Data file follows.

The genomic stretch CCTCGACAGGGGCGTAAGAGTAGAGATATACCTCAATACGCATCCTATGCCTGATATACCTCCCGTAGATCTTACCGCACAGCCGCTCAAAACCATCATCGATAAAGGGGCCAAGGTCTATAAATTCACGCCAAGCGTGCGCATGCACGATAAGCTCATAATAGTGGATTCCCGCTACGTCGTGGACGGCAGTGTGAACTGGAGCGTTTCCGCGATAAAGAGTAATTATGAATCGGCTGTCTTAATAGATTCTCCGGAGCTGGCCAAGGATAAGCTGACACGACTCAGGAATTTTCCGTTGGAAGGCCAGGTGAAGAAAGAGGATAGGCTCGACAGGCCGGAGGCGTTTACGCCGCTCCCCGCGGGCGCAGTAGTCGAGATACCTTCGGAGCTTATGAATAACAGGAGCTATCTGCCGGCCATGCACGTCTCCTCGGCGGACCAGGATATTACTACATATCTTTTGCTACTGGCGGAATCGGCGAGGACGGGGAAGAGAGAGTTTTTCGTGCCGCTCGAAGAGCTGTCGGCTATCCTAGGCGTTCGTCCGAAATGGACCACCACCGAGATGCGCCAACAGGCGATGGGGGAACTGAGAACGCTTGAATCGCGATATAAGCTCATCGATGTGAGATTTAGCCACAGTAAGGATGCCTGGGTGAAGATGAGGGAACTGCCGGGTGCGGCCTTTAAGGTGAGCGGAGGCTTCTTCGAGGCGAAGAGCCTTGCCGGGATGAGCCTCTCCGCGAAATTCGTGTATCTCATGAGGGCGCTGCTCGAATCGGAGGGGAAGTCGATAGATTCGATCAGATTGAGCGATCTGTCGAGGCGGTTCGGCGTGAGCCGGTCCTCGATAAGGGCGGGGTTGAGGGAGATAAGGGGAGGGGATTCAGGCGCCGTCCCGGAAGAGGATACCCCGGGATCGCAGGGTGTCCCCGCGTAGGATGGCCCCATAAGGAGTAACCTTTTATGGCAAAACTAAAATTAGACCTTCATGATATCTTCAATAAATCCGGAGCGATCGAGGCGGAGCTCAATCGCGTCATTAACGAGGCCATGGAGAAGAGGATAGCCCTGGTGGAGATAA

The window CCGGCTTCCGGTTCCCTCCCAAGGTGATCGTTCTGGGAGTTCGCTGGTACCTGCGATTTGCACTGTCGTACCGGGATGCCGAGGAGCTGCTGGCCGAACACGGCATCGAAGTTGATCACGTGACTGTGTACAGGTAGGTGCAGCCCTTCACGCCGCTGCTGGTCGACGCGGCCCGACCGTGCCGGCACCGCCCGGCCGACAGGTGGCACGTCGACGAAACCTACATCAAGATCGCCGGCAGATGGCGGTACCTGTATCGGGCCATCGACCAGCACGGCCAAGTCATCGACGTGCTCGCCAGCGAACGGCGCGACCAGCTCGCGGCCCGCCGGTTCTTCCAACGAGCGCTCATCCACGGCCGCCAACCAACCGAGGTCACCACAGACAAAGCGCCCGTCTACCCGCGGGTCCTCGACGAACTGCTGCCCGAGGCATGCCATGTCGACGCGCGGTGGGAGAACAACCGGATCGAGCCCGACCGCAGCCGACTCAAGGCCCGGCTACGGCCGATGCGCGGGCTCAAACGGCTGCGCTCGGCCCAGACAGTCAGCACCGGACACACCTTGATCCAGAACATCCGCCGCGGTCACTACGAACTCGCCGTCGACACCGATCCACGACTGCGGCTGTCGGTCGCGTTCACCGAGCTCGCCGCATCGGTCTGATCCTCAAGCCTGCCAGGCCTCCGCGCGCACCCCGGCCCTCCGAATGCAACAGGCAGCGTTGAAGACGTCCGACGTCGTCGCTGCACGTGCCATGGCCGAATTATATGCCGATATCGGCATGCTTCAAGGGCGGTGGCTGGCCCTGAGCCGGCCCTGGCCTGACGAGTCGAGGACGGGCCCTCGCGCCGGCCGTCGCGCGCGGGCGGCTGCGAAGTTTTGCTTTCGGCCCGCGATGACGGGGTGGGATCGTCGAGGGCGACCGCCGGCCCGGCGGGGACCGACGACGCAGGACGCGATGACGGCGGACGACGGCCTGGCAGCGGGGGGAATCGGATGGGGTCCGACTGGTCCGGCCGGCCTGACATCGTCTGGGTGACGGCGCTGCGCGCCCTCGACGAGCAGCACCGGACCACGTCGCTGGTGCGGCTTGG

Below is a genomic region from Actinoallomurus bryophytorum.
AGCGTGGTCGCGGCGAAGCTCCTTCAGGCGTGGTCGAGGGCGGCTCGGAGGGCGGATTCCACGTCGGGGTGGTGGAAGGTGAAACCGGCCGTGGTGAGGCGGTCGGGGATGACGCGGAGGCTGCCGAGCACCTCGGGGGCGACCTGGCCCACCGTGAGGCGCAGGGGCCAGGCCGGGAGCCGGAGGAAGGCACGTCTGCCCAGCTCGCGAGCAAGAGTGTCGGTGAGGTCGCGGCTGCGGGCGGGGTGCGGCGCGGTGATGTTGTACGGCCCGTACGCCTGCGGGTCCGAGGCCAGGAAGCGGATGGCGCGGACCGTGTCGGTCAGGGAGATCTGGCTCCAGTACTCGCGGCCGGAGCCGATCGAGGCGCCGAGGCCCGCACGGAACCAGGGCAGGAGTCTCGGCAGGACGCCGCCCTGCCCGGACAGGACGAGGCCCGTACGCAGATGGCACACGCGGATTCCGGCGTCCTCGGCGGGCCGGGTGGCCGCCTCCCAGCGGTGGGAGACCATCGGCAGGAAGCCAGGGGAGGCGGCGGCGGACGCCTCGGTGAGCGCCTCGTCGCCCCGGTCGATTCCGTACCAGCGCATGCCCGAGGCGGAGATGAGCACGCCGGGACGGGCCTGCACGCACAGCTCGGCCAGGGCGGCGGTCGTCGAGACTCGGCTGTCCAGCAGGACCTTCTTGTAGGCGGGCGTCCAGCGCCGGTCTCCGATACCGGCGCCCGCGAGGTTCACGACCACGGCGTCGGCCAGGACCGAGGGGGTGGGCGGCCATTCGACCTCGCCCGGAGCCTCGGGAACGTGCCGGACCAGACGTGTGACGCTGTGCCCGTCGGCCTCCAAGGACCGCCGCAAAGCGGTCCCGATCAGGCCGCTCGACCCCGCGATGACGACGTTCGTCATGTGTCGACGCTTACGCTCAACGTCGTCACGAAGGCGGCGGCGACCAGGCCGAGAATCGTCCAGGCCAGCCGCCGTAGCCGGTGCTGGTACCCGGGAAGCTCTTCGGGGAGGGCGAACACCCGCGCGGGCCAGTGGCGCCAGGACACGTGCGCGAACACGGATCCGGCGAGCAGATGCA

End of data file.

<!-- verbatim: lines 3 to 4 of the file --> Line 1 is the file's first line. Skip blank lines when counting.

Below is a genomic region from Actinoallomurus bryophytorum.
AGCGTGGTCGCGGCGAAGCTCCTTCAGGCGTGGTCGAGGGCGGCTCGGAGGGCGGATTCCACGTCGGGGTGGTGGAAGGTGAAACCGGCCGTGGTGAGGCGGTCGGGGATGACGCGGAGGCTGCCGAGCACCTCGGGGGCGACCTGGCCCACCGTGAGGCGCAGGGGCCAGGCCGGGAGCCGGAGGAAGGCACGTCTGCCCAGCTCGCGAGCAAGAGTGTCGGTGAGGTCGCGGCTGCGGGCGGGGTGCGGCGCGGTGATGTTGTACGGCCCGTACGCCTGCGGGTCCGAGGCCAGGAAGCGGATGGCGCGGACCGTGTCGGTCAGGGAGATCTGGCTCCAGTACTCGCGGCCGGAGCCGATCGAGGCGCCGAGGCCCGCACGGAACCAGGGCAGGAGTCTCGGCAGGACGCCGCCCTGCCCGGACAGGACGAGGCCCGTACGCAGATGGCACACGCGGATTCCGGCGTCCTCGGCGGGCCGGGTGGCCGCCTCCCAGCGGTGGGAGACCATCGGCAGGAAGCCAGGGGAGGCGGCGGCGGACGCCTCGGTGAGCGCCTCGTCGCCCCGGTCGATTCCGTACCAGCGCATGCCCGAGGCGGAGATGAGCACGCCGGGACGGGCCTGCACGCACAGCTCGGCCAGGGCGGCGGTCGTCGAGACTCGGCTGTCCAGCAGGACCTTCTTGTAGGCGGGCGTCCAGCGCCGGTCTCCGATACCGGCGCCCGCGAGGTTCACGACCACGGCGTCGGCCAGGACCGAGGGGGTGGGCGGCCATTCGACCTCGCCCGGAGCCTCGGGAACGTGCCGGACCAGACGTGTGACGCTGTGCCCGTCGGCCTCCAAGGACCGCCGCAAAGCGGTCCCGATCAGGCCGCTCGACCCCGCGATGACGACGTTCGTCATGTGTCGACGCTTACGCTCAACGTCGTCACGAAGGCGGCGGCGACCAGGCCGAGAATCGTCCAGGCCAGCCGCCGTAGCCGGTGCTGGTACCCGGGAAGCTCTTCGGGGAGGGCGAACACCCGCGCGGGCCAGTGGCGCCAGGACACGTGCGCGAACACGGATCCGGCGAGCAGATGCA